Perhaps the most significant announcement in George Osborne’s speech to the Conservative Party conference on Monday was the announcement of a ‘credit easing’ scheme. The idea is that the Treasury will help firms who are unable to obtain credit from the banking sector by buying corporate bonds from them.
The availability of credit to SME’s in Britain remains a significant problem. Monday’s eurostat figures show a significant increase in the amount of unsuccessful loan applications. In 2007, 5.6%, of loan applications in the United Kingdom were unsuccessful whereas in 2010 the figure is 21%. In comparison to other substantial Eurozone players, such as France and Germany, these figures are particularly high.
We have a large financial sector in the United Kingdom one of whose primary functions is to match savers and lenders. However, rather than constantly having the Government stepping in and doing this job on behalf of the industry, we must look seriously at why the industry is not doing its job properly. In the case of business lending, clearly the aim should be for the financial sector to lend to SME’s, not the Government. This dovetails neatly with what surely must be the longer-term aim; the transferring of risk away from the public sector and onto the financial sector itself in order to minimise the need for any future Government bailouts.
Osborne’s credit easing scheme would meet neither of these aims. While it correctly diagnoses the lack of lending to SME’s, the scheme has already been tried, and largely failed in the United States. Moreover it would not transfer risk away from the public sector as it is ultimately the Treasury who would shoulder the credit risk. A commonly suggested alternative to credit easing is for the state to set up a bank using the assets from the nationalised banks and instruct it to direct lending to SME’s. This might provide some short term relief, and give a superficial boost to competition, but it fails to transfer risk away from the public sector, or address the wider structural and competition issues in the banking sector.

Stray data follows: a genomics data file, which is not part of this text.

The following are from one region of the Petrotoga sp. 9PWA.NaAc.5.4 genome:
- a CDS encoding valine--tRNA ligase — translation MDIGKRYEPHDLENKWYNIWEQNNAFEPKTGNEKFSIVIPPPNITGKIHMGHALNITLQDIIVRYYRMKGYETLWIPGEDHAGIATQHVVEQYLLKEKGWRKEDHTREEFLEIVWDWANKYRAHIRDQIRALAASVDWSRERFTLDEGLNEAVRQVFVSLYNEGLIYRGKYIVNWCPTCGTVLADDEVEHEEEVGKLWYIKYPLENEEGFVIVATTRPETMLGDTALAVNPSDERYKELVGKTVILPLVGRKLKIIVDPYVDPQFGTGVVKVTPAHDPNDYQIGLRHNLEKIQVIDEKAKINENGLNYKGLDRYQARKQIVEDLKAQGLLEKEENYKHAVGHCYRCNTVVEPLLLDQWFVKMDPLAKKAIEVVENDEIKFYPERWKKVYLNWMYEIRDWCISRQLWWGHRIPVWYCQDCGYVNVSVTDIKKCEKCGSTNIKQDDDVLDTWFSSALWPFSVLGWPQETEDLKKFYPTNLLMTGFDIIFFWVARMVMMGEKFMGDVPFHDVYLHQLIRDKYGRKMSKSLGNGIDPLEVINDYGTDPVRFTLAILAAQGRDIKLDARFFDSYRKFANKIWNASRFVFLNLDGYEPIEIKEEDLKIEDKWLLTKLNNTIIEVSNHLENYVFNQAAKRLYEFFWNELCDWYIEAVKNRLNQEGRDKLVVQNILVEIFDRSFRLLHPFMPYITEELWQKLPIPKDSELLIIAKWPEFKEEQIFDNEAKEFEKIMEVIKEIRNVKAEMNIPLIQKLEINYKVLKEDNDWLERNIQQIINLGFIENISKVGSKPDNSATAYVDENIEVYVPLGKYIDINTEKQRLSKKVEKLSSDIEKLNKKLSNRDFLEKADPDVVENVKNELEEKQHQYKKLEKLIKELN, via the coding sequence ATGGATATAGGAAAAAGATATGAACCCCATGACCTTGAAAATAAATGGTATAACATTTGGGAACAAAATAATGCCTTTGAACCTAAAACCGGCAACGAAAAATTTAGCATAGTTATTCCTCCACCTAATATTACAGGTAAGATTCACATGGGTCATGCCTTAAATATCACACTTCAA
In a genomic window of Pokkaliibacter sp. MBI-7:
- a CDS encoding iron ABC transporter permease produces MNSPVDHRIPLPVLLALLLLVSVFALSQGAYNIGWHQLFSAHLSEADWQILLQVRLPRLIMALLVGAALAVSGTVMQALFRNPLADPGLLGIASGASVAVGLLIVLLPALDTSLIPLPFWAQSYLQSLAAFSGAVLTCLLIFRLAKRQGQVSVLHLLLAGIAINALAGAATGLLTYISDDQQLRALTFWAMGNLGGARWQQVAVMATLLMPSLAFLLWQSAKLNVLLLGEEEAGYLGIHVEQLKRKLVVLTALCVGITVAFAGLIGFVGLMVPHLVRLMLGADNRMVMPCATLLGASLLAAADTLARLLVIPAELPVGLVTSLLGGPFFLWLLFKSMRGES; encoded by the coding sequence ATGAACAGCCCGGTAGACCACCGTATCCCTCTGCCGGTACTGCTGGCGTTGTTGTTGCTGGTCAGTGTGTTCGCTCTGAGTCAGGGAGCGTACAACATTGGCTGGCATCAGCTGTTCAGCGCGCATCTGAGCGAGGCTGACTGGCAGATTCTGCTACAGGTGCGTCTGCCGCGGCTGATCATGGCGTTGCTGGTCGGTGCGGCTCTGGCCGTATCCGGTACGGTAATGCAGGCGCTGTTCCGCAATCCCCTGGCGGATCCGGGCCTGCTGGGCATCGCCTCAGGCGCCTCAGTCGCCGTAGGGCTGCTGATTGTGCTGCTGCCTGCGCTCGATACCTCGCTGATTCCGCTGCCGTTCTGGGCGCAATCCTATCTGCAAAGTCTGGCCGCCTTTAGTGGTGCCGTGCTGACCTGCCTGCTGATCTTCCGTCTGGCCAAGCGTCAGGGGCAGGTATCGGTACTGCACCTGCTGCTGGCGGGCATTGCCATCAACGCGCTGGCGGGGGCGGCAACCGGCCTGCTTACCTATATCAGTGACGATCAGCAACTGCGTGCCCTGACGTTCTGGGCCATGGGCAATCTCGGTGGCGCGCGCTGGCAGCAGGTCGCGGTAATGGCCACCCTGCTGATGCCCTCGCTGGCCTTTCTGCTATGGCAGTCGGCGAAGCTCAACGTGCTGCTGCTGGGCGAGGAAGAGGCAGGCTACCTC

More realistically the Government should look at two alternative arguments. The first is to seriously address the argument from the banks themselves on the effect of a potentially excessive amount of regulation coming in at the bottom of the cycle. It may well in fact be true that banks are unable to lend because their main focus is on recapitalisation to comply with stringent new regulations. Tougher regulation in future is necessary to avoid another crisis but clearly it may be better countenanced when the industry is back on its feet, rather than suffocating the industry at a time when the wider British economy needs it most.
Alternatively the Government may consider more radical reforms in the sector. Most recently, Andrew Tyrie MP, Chairman of the Treasury Select Committee, made the case again over the weekend for a more radical mix of supply-side reforms, effective regulation and competition in order to boost activity. Along with his colleague John Redwood MP, Tyrie has made the case for the more radical policy of splitting up the state owned banks and releasing them as new private sector banks in order to stimulate competition. Their proposed reforms will no doubt be unpopular with the banks, but also perhaps with the public, as both have suggested that wider reforms would need to be meet in the retail banking sector including the end of free banking.
Whether it is a case of loosening regulatory burdens, or a case of embarking on a more radical programme of reform, it is clearly not a desirable solution for the taxpayer to do the job of the financial sector. Osborne’s credit easing scheme does not solve the more structural issues and would simply place more financial risk onto taxpayers.